satire. “We must blame them and cause a fuss be­fore some­one thinks of blam­ing us,” was the fi­nal line.

Per­haps we should have seen this com­ing. The salad days of free trade oc­curred in the early years. Trade with the U.S.—in both di­rec­tions—grew at dou­ble-digit rates through the 1990s. Canada’s so-called trade “de­pen­dence” on the U.S. grew sub­stan­tially so that by the turn of the cen­tury about 85 per cent of ev­ery­thing Canada shipped be­yond its bor­ders went di­rectly south.

Then, the ter­ror­ist at­tacks of Septem­ber 11, 2001 oc­curred and noth­ing has been the same since. Bi­lat­eral trade growth slowed markedly as the bor­der thick­ened and the North Amer­i­can econ­omy went into re­ces­sion. Mean­while, China joined the World Trade Or­ga­ni­za­tion and the ben­e­fits of trade in the Amer­i­can mind—even with Canada—got lost to the con­tro­ver­sies over out­sourc­ing and dein­dus­tri­al­iza­tion.

Like the bor­der im­pact post-9/11, the pro­mis­cu­ous use or threat­ened use of Sec­tion 232 trade reme­dies wasn’t con­sid­ered a se­ri­ous prospect by Cana­dian of­fi­cials as far back as the free trade ne­go­ti­a­tions of the mid-eight­ies. Now, Sec­tion 232 must be con­sid­ered a fun­da­men­tal threat to Canada’s eco­nomic se­cu­rity and to its ties with the U.S. Canada did win terms in the USMCA for a 60-day cool­ing off pe­riod when the U.S. threat­ens to im­pose new sec­tion 232 mea­sures but it re­mains to be seen whether this will be ef­fec­tive.

More broadly, the years ahead may seem like walk­ing on the ra­zor’s edge. We must main­tain trade with Wash­ing­ton as best we can, for that is where the mother­lode re­mains. (Cana­dian ex­ports to the U.S. ap­proach the to­tal value of all in­ter­provin­cial trade and are al­most 20 times greater than ex­ports to China.) But we must also build our trade and for­eign re­la­tions else­where in the face of a pow­er­ful neigh­bour with an in­dif­fer­ent or even un­friendly mind­set. This will be made more com­pli­cated still be­cause the neigh­bour also is jeal­ous—wit­ness the terms of the USMCA re­quir­ing close con­sul­ta­tion among the three mem­bers if any chooses to push ahead with a trade pact with a non­mar­ket econ­omy such as China. The Trudeau gov­ern­ment will soon test those terms, given China’s in­ter­est in re-en­gag­ing on trade ne­go­ti­a­tions.

“De­vel­op­ing our own dis­tinc­tive in­ter­na­tional out­look while man­ag­ing our all-per­va­sive bi­lat­eral re­la­tion­ship with the United States are but two di­men­sions of a sin­gle pre­oc­cu­pa­tion that has dom­i­nated our ex­is­tence for half a cen­tury,” Al­lan Gotlieb said in a speech to Ot­tawa diplo­mats in 1991 that de­serves to be dusted off to­day. “Our over­rid­ing na­tional pre­oc­cu­pa­tion has been about how to limit U.S. power over our na­tional des­tiny while de­riv­ing max­i­mum ad­van­tage from our propin­quity.”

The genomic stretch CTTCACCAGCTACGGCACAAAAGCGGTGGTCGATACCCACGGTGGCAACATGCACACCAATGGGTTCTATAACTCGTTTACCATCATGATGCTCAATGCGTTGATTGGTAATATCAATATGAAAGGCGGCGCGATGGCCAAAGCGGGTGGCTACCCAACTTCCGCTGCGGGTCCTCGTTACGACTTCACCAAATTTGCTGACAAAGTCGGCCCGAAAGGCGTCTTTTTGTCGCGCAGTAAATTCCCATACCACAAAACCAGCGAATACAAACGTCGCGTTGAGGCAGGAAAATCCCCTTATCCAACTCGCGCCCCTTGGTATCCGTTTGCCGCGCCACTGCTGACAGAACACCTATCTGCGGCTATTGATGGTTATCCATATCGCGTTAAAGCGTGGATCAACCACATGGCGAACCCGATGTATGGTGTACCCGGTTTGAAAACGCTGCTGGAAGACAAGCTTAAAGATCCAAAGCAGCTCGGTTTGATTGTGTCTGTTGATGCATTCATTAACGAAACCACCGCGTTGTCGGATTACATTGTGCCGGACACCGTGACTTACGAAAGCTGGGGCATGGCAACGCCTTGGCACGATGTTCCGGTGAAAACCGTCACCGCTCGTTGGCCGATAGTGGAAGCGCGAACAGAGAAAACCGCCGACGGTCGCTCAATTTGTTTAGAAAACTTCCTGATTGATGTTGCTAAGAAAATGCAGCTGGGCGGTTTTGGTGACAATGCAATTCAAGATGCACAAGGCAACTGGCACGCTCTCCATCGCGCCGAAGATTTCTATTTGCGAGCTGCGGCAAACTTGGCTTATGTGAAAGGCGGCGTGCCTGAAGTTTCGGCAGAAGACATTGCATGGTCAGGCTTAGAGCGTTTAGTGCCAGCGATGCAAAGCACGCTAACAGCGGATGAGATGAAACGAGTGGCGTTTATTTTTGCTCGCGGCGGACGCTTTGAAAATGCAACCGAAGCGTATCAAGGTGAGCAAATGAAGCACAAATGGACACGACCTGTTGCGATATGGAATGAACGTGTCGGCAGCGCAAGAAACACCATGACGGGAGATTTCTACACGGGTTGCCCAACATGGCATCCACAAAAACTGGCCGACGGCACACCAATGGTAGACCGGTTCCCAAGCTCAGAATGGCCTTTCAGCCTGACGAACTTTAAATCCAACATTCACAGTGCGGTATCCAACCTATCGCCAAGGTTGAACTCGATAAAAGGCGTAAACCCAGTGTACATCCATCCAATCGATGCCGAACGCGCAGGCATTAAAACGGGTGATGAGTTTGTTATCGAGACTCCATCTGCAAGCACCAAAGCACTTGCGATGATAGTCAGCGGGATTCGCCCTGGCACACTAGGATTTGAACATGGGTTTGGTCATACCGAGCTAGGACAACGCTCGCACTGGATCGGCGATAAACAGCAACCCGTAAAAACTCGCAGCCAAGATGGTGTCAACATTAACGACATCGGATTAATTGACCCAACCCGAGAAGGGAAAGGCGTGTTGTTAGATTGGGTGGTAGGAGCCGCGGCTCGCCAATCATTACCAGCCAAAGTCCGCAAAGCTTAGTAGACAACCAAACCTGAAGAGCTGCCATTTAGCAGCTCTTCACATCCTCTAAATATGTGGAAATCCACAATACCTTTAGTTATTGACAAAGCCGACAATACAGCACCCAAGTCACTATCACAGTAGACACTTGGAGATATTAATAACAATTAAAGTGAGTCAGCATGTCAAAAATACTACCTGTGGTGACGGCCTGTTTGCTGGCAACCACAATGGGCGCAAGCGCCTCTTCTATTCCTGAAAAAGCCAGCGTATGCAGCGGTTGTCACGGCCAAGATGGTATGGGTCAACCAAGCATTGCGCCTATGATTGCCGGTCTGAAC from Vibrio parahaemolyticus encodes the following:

In that speech and more re­cent es­says, Gotlieb made a dis­tinc­tion be­tween Canada’s mul­ti­lat­eral vo­ca­tion dur­ing the post-war years ver­sus more re­cent times, which ap­plies to­day as the Trump ad­min­is­tra­tion os­cil­lates be­tween re­treat from the world and sabre rat­tling with friend and foe alike. Canada’s mul­ti­lat­eral ac­tivism in the late 40s and 50s—the golden years of Cana­dian diplo­macy—wasn’t aimed at draw­ing dis­tinc­tions with the United States, as oc­curred more com­monly to­wards the end of the Cold War and in its af­ter­math. Quite the op­po­site, it was aimed at help­ing give birth to and make ef­fec­tive the global or­ga­ni­za­tions—the United Na­tions, the Bretton Woods in­sti­tu­tions, NATO—that kept the United States en­gaged glob­ally and pre­vented an Amer­i­can re­turn to the iso­la­tion­ism of the pre-war years.

And so it should be to­day. No grand­stand­ing or pub­lic piety, for this need­lessly riles Wash­ing­ton. Just the dogged work that Canada ex­celled at two gen­er­a­tions ago when the mod­ern world was cre­ated. One timely ex­am­ple is Canada’s lead­er­ship work­ing with like-minded coun­tries—ab­sent the United States—on WTO re­forms to make it more ef­fi­cient, ef­fec­tive and fair. What could be more wor­thy?

White House Photo

Prime Min­is­ter Mul­roney and Pres­i­dent Rea­gan in the Rose Gar­den of the White House in 1984. “Rea­gan found it hard to say no to Canada,” writes Drew Fa­gan, es­pe­cially when Mul­roney called.